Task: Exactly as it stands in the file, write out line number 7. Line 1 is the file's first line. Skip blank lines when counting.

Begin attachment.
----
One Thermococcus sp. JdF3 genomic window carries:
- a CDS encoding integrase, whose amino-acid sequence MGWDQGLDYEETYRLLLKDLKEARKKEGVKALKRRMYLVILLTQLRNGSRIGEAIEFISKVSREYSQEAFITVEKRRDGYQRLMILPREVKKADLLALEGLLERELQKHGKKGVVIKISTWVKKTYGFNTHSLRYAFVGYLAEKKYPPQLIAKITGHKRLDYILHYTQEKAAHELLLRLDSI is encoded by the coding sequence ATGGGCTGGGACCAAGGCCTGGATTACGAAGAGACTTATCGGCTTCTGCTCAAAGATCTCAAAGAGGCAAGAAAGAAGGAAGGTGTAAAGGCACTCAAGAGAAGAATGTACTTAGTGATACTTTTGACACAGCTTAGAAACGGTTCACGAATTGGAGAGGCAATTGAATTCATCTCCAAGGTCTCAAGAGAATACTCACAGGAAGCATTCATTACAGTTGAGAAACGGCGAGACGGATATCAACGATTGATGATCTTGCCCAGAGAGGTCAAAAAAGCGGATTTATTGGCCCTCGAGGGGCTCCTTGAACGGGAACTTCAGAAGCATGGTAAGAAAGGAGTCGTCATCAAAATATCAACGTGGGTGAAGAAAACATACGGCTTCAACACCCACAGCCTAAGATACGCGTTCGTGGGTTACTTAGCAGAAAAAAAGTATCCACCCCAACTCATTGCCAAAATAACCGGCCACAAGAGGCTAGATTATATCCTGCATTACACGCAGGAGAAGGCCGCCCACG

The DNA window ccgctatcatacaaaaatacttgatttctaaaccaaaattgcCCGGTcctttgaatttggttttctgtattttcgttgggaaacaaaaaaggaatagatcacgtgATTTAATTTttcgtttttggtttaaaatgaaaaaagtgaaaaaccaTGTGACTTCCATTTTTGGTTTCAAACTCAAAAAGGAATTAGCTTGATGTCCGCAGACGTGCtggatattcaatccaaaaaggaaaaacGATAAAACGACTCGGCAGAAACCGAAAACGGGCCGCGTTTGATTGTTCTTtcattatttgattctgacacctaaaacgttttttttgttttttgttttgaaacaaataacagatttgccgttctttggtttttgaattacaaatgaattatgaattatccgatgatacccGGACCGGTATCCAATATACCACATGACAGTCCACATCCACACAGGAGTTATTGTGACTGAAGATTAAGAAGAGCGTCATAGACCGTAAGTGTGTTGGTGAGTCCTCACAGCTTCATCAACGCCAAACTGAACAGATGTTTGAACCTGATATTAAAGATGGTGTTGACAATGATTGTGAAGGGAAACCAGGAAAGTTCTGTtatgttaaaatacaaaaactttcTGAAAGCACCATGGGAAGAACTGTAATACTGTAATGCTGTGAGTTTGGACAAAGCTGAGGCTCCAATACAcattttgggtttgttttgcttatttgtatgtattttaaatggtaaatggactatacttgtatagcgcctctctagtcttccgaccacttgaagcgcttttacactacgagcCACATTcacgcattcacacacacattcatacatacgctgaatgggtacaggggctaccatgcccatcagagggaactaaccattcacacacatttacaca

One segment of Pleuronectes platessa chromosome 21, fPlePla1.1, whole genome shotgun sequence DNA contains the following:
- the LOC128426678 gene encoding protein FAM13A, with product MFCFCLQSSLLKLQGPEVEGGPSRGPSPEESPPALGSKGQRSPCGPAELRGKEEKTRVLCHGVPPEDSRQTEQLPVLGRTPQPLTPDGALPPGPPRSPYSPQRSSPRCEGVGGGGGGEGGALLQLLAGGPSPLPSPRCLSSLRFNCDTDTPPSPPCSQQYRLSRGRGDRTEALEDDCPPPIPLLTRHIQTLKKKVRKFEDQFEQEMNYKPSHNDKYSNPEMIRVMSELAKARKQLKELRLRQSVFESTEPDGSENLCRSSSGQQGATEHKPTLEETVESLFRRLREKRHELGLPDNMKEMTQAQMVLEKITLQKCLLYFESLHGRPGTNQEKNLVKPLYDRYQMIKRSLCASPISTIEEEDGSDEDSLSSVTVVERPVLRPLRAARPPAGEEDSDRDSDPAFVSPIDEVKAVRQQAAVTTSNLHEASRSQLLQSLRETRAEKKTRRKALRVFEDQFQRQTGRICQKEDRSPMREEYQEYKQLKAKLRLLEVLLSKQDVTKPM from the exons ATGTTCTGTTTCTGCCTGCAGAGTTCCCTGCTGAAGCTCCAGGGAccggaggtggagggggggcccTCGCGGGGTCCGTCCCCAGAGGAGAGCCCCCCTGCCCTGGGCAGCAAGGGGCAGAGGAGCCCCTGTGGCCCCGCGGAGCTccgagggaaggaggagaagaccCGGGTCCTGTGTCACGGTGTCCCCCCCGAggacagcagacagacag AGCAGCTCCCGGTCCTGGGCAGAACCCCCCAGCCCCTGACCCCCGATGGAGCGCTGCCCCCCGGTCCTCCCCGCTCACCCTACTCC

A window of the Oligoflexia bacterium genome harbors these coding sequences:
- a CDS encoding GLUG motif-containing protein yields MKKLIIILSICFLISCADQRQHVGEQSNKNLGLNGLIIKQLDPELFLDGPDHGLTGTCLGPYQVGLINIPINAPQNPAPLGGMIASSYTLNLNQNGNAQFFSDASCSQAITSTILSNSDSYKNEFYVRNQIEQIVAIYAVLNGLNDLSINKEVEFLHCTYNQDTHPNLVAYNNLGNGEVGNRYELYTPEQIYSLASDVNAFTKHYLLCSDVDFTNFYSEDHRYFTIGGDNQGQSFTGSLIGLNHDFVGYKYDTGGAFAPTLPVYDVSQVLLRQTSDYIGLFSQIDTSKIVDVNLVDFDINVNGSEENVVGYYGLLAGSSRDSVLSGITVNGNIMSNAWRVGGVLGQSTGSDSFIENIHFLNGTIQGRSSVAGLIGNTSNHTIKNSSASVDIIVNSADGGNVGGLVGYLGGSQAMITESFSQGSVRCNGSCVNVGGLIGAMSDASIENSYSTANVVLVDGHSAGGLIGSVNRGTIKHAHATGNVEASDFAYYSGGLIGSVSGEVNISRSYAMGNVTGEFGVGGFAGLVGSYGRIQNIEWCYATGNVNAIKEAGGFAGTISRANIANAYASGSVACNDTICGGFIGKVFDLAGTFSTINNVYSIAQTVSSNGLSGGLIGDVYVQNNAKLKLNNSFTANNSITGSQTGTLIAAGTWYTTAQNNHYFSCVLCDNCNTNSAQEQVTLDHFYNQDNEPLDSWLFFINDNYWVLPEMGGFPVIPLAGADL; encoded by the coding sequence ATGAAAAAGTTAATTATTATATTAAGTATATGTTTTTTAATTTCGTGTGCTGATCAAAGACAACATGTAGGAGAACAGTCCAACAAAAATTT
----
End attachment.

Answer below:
- a CDS encoding GLUG motif-containing protein yields MKKLIIILSICFLISCADQRQHVGEQSNKNLGLNGLIIKQLDPELFLDGPDHGLTGTCLGPYQVGLINIPINAPQNPAPLGGMIASSYTLNLNQNGNAQFFSDASCSQAITSTILSNSDSYKNEFYVRNQIEQIVAIYAVLNGLNDLSINKEVEFLHCTYNQDTHPNLVAYNNLGNGEVGNRYELYTPEQIYSLASDVNAFTKHYLLCSDVDFTNFYSEDHRYFTIGGDNQGQSFTGSLIGLNHDFVGYKYDTGGAFAPTLPVYDVSQVLLRQTSDYIGLFSQIDTSKIVDVNLVDFDINVNGSEENVVGYYGLLAGSSRDSVLSGITVNGNIMSNAWRVGGVLGQSTGSDSFIENIHFLNGTIQGRSSVAGLIGNTSNHTIKNSSASVDIIVNSADGGNVGGLVGYLGGSQAMITESFSQGSVRCNGSCVNVGGLIGAMSDASIENSYSTANVVLVDGHSAGGLIGSVNRGTIKHAHATGNVEASDFAYYSGGLIGSVSGEVNISRSYAMGNVTGEFGVGGFAGLVGSYGRIQNIEWCYATGNVNAIKEAGGFAGTISRANIANAYASGSVACNDTICGGFIGKVFDLAGTFSTINNVYSIAQTVSSNGLSGGLIGDVYVQNNAKLKLNNSFTANNSITGSQTGTLIAAGTWYTTAQNNHYFSCVLCDNCNTNSAQEQVTLDHFYNQDNEPLDSWLFFINDNYWVLPEMGGFPVIPLAGADL; encoded by the coding sequence ATGAAAAAGTTAATTATTATATTAAGTATATGTTTTTTAATTTCGTGTGCTGATCAAAGACAACATGTAGGAGAACAGTCCAACAAAAATTT